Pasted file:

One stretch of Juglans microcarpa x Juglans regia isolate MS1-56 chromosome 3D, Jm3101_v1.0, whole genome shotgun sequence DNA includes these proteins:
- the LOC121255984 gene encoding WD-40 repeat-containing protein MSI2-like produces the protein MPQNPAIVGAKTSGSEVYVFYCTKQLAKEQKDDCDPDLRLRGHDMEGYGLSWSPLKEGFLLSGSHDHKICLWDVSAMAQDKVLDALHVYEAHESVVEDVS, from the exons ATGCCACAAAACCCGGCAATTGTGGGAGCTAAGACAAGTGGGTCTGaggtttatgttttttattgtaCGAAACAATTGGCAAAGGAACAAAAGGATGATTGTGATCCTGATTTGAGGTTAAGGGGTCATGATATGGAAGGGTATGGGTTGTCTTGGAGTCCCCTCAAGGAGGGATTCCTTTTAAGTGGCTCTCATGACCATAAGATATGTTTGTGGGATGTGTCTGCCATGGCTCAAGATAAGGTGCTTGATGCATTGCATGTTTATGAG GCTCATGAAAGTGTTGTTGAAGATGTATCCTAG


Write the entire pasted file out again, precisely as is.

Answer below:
One stretch of Juglans microcarpa x Juglans regia isolate MS1-56 chromosome 3D, Jm3101_v1.0, whole genome shotgun sequence DNA includes these proteins:
- the LOC121255984 gene encoding WD-40 repeat-containing protein MSI2-like produces the protein MPQNPAIVGAKTSGSEVYVFYCTKQLAKEQKDDCDPDLRLRGHDMEGYGLSWSPLKEGFLLSGSHDHKICLWDVSAMAQDKVLDALHVYEAHESVVEDVS, from the exons ATGCCACAAAACCCGGCAATTGTGGGAGCTAAGACAAGTGGGTCTGaggtttatgttttttattgtaCGAAACAATTGGCAAAGGAACAAAAGGATGATTGTGATCCTGATTTGAGGTTAAGGGGTCATGATATGGAAGGGTATGGGTTGTCTTGGAGTCCCCTCAAGGAGGGATTCCTTTTAAGTGGCTCTCATGACCATAAGATATGTTTGTGGGATGTGTCTGCCATGGCTCAAGATAAGGTGCTTGATGCATTGCATGTTTATGAG GCTCATGAAAGTGTTGTTGAAGATGTATCCTAG